Sue's Blog

So MSG is ok now?

Q: On the news last night they said the "science" is in that MSG is okay, better than salt, and that chefs, food manufacturers etc are going to start using it more. If I eat MSG, then straightaway or up to two hours later I get a headache and blurred vision/double vision for at least 10-15 minutes. Did anyone else see this news coverage?

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A: I read the same article and fumed at a paid journalist who appears to cover the talking points supplied by the litigious Glutamate Association. So now we ask “foodies”, a chef (albeit a great cook, famous and with a science degree in jurisprudence) and “social media at least” for nutritional and health advice? Really?

A few points

  • “a study showed that using MSG could help some people cut their salt intake by as much 40 per cent” – but did they? This study https://www.ncbi.nlm.nih.gov/pmc/articles/PMC5490591/ showed that the average noodle packet (all of which contain MSG) contributed 35% to 95% of the World Health Organization recommended daily salt intake of <5 g. Heavily consumed worldwide and who eats one packet? MSG also may lead to metabolic syndrome and increased belly fat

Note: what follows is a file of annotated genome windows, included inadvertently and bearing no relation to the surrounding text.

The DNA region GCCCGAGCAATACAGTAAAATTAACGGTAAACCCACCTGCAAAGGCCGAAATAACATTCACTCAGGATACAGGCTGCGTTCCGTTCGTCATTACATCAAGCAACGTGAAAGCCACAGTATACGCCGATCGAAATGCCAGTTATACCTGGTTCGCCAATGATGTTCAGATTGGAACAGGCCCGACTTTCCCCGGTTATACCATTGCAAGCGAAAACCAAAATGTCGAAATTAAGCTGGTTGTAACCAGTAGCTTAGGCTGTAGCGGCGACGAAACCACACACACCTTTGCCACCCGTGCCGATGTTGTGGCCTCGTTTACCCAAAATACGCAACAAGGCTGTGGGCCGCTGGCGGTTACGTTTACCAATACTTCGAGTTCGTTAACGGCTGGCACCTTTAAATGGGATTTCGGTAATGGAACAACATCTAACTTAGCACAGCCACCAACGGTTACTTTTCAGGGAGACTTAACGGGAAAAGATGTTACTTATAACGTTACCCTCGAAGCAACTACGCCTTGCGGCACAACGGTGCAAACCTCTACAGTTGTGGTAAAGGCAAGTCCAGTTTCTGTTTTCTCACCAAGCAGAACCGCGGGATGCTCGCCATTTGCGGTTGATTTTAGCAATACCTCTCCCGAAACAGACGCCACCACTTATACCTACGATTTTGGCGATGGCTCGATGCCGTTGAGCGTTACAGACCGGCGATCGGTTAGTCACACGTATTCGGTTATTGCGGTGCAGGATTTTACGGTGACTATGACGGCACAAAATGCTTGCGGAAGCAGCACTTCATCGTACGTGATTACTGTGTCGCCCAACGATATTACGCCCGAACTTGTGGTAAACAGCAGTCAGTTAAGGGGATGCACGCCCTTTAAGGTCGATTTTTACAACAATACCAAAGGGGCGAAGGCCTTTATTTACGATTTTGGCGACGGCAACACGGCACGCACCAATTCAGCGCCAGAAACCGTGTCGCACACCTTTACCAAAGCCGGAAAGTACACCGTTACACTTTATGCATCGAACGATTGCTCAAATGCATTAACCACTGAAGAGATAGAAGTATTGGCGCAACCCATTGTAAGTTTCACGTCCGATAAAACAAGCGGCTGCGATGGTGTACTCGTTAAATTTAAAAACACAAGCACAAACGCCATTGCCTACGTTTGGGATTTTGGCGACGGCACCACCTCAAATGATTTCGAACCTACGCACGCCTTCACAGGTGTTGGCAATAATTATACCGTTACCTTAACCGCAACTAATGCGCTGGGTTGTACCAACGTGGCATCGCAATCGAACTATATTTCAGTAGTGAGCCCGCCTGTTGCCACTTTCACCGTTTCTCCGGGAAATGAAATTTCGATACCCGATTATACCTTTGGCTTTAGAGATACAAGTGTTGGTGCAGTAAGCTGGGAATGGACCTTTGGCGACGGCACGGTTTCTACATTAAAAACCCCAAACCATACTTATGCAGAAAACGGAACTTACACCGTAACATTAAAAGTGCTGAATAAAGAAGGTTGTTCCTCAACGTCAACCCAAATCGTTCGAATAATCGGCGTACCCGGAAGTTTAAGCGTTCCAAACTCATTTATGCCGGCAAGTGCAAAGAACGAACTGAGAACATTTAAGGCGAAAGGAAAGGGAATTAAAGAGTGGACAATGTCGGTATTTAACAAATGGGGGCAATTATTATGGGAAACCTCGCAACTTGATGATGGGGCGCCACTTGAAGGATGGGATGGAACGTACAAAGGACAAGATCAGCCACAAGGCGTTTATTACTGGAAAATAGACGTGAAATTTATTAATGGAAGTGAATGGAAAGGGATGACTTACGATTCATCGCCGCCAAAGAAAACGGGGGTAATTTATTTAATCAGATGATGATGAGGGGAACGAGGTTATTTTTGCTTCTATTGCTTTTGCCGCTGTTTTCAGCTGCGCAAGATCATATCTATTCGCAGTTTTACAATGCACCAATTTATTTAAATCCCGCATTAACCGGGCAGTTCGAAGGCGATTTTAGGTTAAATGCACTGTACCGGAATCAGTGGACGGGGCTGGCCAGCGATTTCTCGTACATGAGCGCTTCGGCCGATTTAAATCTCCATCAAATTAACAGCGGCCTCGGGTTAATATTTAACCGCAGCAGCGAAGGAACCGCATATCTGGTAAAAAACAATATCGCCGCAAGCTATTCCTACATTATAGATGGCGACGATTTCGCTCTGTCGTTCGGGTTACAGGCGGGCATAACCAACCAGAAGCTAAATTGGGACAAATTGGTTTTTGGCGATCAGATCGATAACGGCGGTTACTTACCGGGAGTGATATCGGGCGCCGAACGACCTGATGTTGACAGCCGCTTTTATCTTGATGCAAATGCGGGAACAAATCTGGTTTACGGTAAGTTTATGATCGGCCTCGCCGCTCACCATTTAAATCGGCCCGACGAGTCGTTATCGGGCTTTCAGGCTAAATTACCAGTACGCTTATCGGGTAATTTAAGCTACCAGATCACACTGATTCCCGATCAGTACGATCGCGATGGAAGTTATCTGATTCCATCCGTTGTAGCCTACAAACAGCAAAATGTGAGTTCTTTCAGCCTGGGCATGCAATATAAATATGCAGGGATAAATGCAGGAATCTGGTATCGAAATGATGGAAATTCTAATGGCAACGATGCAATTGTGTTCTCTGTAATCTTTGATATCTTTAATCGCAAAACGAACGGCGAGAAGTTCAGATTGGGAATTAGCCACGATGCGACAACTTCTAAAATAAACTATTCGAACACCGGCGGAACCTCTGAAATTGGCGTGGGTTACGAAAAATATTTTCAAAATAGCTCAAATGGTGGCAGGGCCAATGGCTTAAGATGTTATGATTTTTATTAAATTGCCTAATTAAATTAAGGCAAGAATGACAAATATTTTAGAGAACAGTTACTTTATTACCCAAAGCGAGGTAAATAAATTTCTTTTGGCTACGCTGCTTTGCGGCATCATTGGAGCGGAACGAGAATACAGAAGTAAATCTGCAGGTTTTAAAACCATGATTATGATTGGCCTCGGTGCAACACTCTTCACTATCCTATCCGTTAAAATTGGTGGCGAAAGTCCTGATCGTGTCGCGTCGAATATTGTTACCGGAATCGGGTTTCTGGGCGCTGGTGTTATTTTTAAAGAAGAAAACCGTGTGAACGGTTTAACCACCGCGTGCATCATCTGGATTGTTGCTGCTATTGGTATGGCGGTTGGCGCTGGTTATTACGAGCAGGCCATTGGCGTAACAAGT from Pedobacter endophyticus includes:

• “Food Standards Australia deem it safe” - whoopie do! A 2018 review “The adverse effects of MSG include headaches, serious allergic reactions, nausea, chest pains with heart attack–like symptoms, brain edema, weakness, and so forth ... increases the chances of reproductive dysfunction in both females and males”. And in an even more alarming 2010 review MSG was “shown to cause lesions on the brain especially in children ... (which) cause cognitive, endocrinological and emotional abnormalities”. Which is why even FSANZ limit it for children.

  • “only a small number of people may experience a mild hypersensitivity-type reaction to large amounts of MSG when eaten in a single meal” (FSANZ again) – actually, ANYBODY can react if the dose is high enough https://pubmed.ncbi.nlm.nih.gov/5764480/

and so on....see also:

MSG factsheet with lots of scientific references

2020 blog: Could myopia be related to too much MSG? more recent references

2018 blog: What is MSG? more science.

How industry-funded studies always say MSG is OK and the independent studies don't